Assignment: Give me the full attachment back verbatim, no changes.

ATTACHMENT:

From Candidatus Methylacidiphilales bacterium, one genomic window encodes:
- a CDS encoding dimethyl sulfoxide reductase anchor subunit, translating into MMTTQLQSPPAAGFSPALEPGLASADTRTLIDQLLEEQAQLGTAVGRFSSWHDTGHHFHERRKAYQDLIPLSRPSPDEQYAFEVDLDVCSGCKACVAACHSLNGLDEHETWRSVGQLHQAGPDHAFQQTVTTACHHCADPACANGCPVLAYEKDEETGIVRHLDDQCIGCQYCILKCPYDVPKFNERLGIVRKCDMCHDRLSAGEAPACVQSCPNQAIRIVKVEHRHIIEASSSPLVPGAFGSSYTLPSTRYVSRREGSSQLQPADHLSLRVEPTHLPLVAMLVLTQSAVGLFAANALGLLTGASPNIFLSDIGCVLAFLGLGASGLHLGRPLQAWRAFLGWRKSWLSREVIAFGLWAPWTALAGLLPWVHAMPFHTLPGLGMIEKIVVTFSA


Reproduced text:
From Candidatus Methylacidiphilales bacterium, one genomic window encodes:
- a CDS encoding dimethyl sulfoxide reductase anchor subunit, translating into MMTTQLQSPPAAGFSPALEPGLASADTRTLIDQLLEEQAQLGTAVGRFSSWHDTGHHFHERRKAYQDLIPLSRPSPDEQYAFEVDLDVCSGCKACVAACHSLNGLDEHETWRSVGQLHQAGPDHAFQQTVTTACHHCADPACANGCPVLAYEKDEETGIVRHLDDQCIGCQYCILKCPYDVPKFNERLGIVRKCDMCHDRLSAGEAPACVQSCPNQAIRIVKVEHRHIIEASSSPLVPGAFGSSYTLPSTRYVSRREGSSQLQPADHLSLRVEPTHLPLVAMLVLTQSAVGLFAANALGLLTGASPNIFLSDIGCVLAFLGLGASGLHLGRPLQAWRAFLGWRKSWLSREVIAFGLWAPWTALAGLLPWVHAMPFHTLPGLGMIEKIVVTFSA